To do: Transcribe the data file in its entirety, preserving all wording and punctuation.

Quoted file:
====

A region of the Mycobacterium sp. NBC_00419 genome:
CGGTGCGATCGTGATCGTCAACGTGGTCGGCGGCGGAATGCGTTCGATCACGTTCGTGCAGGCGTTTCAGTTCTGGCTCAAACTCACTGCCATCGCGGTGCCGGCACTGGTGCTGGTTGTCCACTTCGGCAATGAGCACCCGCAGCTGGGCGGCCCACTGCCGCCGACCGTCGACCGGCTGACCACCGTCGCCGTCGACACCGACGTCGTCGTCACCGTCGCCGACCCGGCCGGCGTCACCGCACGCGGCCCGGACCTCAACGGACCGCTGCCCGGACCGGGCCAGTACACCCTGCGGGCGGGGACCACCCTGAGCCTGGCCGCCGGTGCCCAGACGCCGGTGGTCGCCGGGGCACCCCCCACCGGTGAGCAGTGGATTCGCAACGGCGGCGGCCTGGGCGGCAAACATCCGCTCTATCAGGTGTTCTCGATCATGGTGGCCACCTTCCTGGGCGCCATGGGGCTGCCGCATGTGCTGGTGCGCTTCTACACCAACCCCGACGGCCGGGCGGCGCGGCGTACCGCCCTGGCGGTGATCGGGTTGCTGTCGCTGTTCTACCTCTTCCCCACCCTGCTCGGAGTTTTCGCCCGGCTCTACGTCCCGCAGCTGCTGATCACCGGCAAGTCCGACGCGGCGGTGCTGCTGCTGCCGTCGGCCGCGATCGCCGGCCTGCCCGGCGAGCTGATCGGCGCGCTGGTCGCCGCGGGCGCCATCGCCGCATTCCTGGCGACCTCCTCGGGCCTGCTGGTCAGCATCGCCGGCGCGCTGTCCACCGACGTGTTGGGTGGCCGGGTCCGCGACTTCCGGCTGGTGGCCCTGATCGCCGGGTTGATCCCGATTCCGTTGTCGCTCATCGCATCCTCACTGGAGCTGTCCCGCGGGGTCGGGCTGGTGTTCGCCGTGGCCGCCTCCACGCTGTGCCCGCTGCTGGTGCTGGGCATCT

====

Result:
A region of the Mycobacterium sp. NBC_00419 genome:
CGGTGCGATCGTGATCGTCAACGTGGTCGGCGGCGGAATGCGTTCGATCACGTTCGTGCAGGCGTTTCAGTTCTGGCTCAAACTCACTGCCATCGCGGTGCCGGCACTGGTGCTGGTTGTCCACTTCGGCAATGAGCACCCGCAGCTGGGCGGCCCACTGCCGCCGACCGTCGACCGGCTGACCACCGTCGCCGTCGACACCGACGTCGTCGTCACCGTCGCCGACCCGGCCGGCGTCACCGCACGCGGCCCGGACCTCAACGGACCGCTGCCCGGACCGGGCCAGTACACCCTGCGGGCGGGGACCACCCTGAGCCTGGCCGCCGGTGCCCAGACGCCGGTGGTCGCCGGGGCACCCCCCACCGGTGAGCAGTGGATTCGCAACGGCGGCGGCCTGGGCGGCAAACATCCGCTCTATCAGGTGTTCTCGATCATGGTGGCCACCTTCCTGGGCGCCATGGGGCTGCCGCATGTGCTGGTGCGCTTCTACACCAACCCCGACGGCCGGGCGGCGCGGCGTACCGCCCTGGCGGTGATCGGGTTGCTGTCGCTGTTCTACCTCTTCCCCACCCTGCTCGGAGTTTTCGCCCGGCTCTACGTCCCGCAGCTGCTGATCACCGGCAAGTCCGACGCGGCGGTGCTGCTGCTGCCGTCGGCCGCGATCGCCGGCCTGCCCGGCGAGCTGATCGGCGCGCTGGTCGCCGCGGGCGCCATCGCCGCATTCCTGGCGACCTCCTCGGGCCTGCTGGTCAGCATCGCCGGCGCGCTGTCCACCGACGTGTTGGGTGGCCGGGTCCGCGACTTCCGGCTGGTGGCCCTGATCGCCGGGTTGATCCCGATTCCGTTGTCGCTCATCGCATCCTCACTGGAGCTGTCCCGCGGGGTCGGGCTGGTGTTCGCCGTGGCCGCCTCCACGCTGTGCCCGCTGCTGGTGCTGGGCATCT